The Supreme Court views ERISA as a “careful balancing between ensuring fair and prompt enforcement of rights under a plan and the encouragement of the creation of such plans.” Fifth Third Bancorp. v. Dudenhoeffer, –––U.S. ––––, 134 S.Ct. 2459, 2470, 189 L.Ed.2d 457 (2014). While Congress sought “to create a system that is not so complex that administrative costs, or litigation expenses, unduly discourage employers from offering ERISA plans in the first place,” Conkright v. Frommert, 559 U.S. 506, 517, 130 S.Ct. 1640, 176 L.Ed.2d 469 (2010) (quotations and citation omitted), Congress also “desire [d] to offer employees enhanced protection for their benefits.” Varity Corp. v.
Howe, 516 U.S. 489, 497, 116 S.Ct. 1065, 134 L.Ed.2d 130 (1996). Indeed, under certain circumstances, “ERISA's stated purpose of promoting the interest of employees and their beneficiaries” may command measures which raise the risk of “impos[ing] higher administrative and litigation cost on plans.” Firestone Tire & Rubber Co. v. Bruch, 489 U.S. 101, 102–103, 109 S.Ct. 948, 103 L.Ed.2d 80 (1989). Mindful of these principles of statutory construction and Congress's intent when it enacted ERISA, the Court examines sections 1132 and 1133 of ERISA, in order “to give effect to the will of Congress.” Negonsott v. Samuels, 507 U.S. 99, 104, 113 S.Ct. 1119, 122 L.Ed.2d 457 (1993).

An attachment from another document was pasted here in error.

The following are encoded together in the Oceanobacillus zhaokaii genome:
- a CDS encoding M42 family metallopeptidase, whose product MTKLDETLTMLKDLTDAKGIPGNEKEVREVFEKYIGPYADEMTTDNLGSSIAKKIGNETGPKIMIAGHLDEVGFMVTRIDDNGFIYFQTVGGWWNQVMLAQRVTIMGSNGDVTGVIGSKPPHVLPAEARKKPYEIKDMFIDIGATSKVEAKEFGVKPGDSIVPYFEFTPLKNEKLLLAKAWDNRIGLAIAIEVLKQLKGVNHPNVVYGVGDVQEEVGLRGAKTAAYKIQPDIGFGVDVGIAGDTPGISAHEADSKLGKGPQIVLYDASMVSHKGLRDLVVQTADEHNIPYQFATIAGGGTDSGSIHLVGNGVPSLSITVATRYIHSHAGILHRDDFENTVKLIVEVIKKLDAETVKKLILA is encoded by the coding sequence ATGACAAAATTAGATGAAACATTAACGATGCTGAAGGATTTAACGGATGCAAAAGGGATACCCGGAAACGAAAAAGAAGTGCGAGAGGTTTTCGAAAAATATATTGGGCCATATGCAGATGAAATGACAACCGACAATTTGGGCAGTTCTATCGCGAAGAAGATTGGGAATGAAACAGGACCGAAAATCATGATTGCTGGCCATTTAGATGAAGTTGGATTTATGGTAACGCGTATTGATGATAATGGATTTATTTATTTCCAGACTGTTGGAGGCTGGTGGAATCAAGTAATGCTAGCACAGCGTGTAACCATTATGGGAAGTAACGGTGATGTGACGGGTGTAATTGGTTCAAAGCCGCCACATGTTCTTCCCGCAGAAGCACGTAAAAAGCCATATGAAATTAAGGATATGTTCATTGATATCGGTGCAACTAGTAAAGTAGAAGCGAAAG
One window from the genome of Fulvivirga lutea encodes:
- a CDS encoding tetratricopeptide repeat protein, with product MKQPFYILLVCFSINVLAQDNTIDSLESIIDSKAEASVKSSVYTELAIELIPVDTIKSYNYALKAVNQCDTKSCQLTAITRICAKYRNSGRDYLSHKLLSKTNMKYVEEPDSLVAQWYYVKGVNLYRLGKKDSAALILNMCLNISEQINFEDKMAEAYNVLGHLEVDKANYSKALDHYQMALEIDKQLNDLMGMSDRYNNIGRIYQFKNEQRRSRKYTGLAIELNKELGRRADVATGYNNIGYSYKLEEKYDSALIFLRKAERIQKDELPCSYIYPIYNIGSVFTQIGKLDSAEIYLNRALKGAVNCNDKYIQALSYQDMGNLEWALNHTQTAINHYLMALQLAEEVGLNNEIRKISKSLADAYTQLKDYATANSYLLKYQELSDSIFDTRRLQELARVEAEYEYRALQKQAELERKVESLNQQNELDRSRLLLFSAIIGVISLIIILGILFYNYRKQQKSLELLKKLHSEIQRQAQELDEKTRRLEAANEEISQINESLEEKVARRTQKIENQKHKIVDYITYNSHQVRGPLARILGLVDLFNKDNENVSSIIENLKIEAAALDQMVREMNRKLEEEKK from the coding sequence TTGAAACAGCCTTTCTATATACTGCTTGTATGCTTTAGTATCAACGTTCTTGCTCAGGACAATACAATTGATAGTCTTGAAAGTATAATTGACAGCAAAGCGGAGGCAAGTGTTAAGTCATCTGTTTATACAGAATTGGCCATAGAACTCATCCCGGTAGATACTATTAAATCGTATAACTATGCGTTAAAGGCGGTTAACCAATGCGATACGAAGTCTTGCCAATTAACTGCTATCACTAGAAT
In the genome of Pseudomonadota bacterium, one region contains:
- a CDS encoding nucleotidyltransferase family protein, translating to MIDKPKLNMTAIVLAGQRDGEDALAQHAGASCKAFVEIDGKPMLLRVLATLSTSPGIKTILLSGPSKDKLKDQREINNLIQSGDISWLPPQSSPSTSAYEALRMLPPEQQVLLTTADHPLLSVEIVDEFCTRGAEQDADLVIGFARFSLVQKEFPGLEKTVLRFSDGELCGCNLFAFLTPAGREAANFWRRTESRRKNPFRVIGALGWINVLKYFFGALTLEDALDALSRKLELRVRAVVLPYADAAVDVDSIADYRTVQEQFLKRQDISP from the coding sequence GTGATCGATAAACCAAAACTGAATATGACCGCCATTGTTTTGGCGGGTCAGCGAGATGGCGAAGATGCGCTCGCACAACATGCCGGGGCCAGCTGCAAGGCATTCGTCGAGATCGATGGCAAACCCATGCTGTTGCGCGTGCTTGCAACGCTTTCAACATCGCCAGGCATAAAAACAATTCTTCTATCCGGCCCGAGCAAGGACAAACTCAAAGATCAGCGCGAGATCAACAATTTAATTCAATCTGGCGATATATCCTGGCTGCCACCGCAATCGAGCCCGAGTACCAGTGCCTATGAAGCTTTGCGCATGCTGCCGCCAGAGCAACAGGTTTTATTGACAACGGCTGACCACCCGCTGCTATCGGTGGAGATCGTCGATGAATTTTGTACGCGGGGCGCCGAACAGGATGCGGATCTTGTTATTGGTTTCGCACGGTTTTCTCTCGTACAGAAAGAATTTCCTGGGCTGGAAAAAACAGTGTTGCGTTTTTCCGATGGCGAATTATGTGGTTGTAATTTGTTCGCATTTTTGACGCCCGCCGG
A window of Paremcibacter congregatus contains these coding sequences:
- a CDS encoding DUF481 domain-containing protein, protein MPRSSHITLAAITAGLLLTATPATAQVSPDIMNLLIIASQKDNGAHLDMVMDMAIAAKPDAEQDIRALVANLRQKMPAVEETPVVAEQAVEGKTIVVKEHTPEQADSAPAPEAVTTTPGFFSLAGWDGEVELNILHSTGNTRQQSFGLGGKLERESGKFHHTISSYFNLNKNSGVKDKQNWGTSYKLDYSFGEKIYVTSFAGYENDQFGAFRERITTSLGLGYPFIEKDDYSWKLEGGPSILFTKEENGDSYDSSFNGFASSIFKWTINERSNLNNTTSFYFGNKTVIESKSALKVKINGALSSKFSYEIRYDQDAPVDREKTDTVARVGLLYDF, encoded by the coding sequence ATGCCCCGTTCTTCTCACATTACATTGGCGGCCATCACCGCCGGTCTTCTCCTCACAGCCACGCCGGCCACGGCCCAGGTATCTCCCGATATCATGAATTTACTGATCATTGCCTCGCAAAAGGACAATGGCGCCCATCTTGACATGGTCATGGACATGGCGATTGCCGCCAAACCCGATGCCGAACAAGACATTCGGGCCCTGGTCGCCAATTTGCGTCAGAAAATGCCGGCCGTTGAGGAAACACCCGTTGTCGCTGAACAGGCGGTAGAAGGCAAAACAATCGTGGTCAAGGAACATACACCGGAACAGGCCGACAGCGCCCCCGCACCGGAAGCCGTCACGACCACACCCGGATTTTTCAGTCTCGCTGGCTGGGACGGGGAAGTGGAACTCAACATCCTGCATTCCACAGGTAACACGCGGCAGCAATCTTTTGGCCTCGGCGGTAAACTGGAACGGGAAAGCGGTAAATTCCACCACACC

2. § 1132(c) and § 1133 and Its Implementing Regulations Share The Same Purpose: To Ensure That a Beneficiary Receives Adequate Notice From Their Plan Administrator About Their Benefits.
ERISA's comprehensive legislative scheme includes an integrated system of procedures for enforcement. Aetna Health Inc., 542 U.S. at 208, 124 S.Ct. 2488. ERISA § 1132(c)(1)(B) states, in relevant part:
The full text of § 1132(c)(1)(B) reads: “Any administrator ... (B) who fails or refuses to comply with a request for any information which such administrator is required by this subchapter to furnish to a participant or beneficiary (unless such failure or refusal results from matters reasonably beyond the control of the administrator) by mailing the material requested to the last known address of the requesting participant or beneficiary within 30 days after such request may in the court's discretion be personally liable to such participant or beneficiary in the amount of up to $100 a day from the date of such failure or refusal, and the court may in its discretion order such other relief as it deems proper. For purposes of this paragraph, each violation described in subparagraph (A) with respect to any single participant, and each violation described in subparagraph (B) with respect to any single participant or beneficiary, shall be treated as a separate violation.
Any administrator ... who fails or refuses to comply with a request for any information which such administrator is required by this subchapter to furnish to a participant or beneficiary (unless such failure or refusal results from matters reasonably beyond the control of the administrator) ... within 30 days after such request may in the court's discretion be personally liable to such participant or beneficiary in the amount of up to $100 a day from the date of such failure or refusal, and the court may in its discretion order such other relief as it deems proper.